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Nigeria’s Pension Asset increased by N228 billion in October


Nigeria’s pension asset grew by N228 billion in October 2019 to end the month with an asset value of N9.81 trillion, according to the latest data from the Pension Commission of Nigeria.

Nigerians seem to be heeding the call to start saving for their retirement, as the country’s pension asset has grown by about 13.59% since the beginning of 2019, according to analysis by Quantitative Financial Analytics Ltd. By the end of 2018, pension fund assets stood at N8.6 trillion, but that has increased by about N1.1 trillion to N9.81 trillion as at the end of October 2019.

Pension fund asset growth has been in ascendency since the Pension Fund Reform Act was enacted in 2014 and following increasing financial education by the stakeholders, as well as the constant call for Nigerians to take their retirement savings very seriously. This has resulted in more people seeking coverage by pension plans, which in turn has resulted in increased contributions.

Another factor accounting for the growth is the positive returns being recorded by pension funds month after month. A chart of the trends in pension fund assets by Quantitative Financial Analytics ltd puts the growth in perspective.

Nigeria’s Pension Asset increased by N228 billion in October

According to analysis by Quantitative Financial Analytics, Nigeria’s pension assets grew by 22% and 14% in 2017 and 2018 respectively, and have so far grown by 13.59% in 2019.

Asset allocation

Federal Government-issued securities, comprising FGN Bonds and Treasury Bills, are still the greatest beneficiaries of the growth in pension fund assets. Out of the N9.81 trillion, a total of N6.8 trillion is invested in Federal Government bonds (N4.58 trillion) and Treasury Bills (N2.24 trillion) with N1.05 trillion being invested in banks.

The asset allocation that is favourably and positively skewed in favour of Federal Government instruments can be explainable from the fact that the laws guiding the pension funds do not give the fund managers a lot of freedom to invest in instruments outside those of FGN products. In addition, the need for proper asset-liability management by the pension funds calls for investment in instruments with minimal risk, hence the gravitation to Federal Government securities.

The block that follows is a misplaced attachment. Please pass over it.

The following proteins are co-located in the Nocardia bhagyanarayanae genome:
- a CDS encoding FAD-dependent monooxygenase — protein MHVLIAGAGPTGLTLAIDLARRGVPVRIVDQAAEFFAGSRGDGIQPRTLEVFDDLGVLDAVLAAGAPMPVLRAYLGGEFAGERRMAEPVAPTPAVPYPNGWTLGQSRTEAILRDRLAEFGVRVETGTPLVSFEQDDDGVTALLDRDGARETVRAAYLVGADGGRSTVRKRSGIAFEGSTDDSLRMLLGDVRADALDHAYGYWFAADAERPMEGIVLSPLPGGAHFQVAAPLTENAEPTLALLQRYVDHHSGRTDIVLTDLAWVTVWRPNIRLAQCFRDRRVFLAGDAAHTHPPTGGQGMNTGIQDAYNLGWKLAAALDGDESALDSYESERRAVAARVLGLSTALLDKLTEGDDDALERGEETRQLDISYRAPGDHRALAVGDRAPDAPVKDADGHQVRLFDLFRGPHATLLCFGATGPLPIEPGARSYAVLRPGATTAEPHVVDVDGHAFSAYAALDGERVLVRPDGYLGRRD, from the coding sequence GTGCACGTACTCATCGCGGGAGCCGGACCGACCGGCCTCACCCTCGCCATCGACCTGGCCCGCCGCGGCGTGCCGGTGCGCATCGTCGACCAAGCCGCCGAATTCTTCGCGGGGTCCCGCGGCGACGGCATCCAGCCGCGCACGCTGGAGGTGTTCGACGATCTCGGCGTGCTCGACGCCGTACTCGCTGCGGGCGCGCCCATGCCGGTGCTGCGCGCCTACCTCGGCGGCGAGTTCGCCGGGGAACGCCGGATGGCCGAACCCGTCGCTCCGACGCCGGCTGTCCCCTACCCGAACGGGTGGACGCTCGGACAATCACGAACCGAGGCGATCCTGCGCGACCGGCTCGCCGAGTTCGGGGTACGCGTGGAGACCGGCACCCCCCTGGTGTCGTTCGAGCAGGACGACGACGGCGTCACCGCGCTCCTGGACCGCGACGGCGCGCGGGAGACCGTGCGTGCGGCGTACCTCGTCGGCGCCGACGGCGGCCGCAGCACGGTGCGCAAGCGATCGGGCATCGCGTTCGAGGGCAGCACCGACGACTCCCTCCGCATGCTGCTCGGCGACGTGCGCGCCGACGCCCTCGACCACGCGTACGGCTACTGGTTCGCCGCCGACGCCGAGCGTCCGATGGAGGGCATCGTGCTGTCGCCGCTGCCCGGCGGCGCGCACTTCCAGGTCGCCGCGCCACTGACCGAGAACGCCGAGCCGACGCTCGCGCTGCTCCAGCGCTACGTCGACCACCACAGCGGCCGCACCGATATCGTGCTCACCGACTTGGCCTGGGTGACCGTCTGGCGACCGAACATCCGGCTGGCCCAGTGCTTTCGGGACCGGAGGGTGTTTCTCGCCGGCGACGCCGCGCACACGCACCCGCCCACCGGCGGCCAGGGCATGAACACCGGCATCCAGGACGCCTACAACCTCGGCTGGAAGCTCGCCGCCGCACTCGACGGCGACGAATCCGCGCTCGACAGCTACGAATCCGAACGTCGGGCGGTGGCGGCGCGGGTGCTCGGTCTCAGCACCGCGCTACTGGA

Fund type composition

Pension fund assets are allocated across multiple funds from fund one through four, as well as existing schemes. Out of the total N9.81 trillion pension asset value, N4.3 trillion is being managed as fund two or Retirement Savings Account (RSA), while N2.4 trillion is in the fund 3. Contributors do not seem to be interested in the fund 1 category as that fund type only has N20.7 billion out of the N9.81 trillion. The lack of interest can be attributed to either dislike of the risk characteristics of the fund 1 category which has more risk than the rest, or due to lack of understanding.

Nigeria’s Pension Asset increased by N228 billion in October

World Pension Asset

Just like Nigeria’s pension assets have been increasing, so has the world pension asset value. According to OECD, the World’s pension asset grew to $44.1 trillion by the end of 2018; the growth is attributed to positive real returns as well as increase in contributions arising from more people being covered by pension plans in various countries.

Pension Plan Coverage

Although some strides have been made, many Nigerians are still not covered by any pension plans. According to the OECD, only 7.7% of Nigerians eligible for coverage in pension plans were covered as at the end of 2018. The good news is that this represents over 100% increase when considered against the percentage coverage of 3.4% in 2008, according to the OECD.

Nigeria is, however, among the countries with the highest minimum contribution rate. Nigeria has a contribution rate of 8% for employees and 10% for employers. The country with the highest employer contribution rate is Iceland, with a contribution rate of 11.5%.

Real return

Although pension funds in Nigeria continue to record positive returns, the high rate of inflation in the country has rendered such returns inconsequential, in real terms. According to data from OECD, Nigeria’s pension funds generated negative real return of 1.9% in 2018, a year in which pension funds in Malawi recorded 9.8% positive real return. Among the African countries being monitored by OECD, however, only Malawi (9.8%) and South Africa (0.5%) recorded positive real returns on their pension funds.

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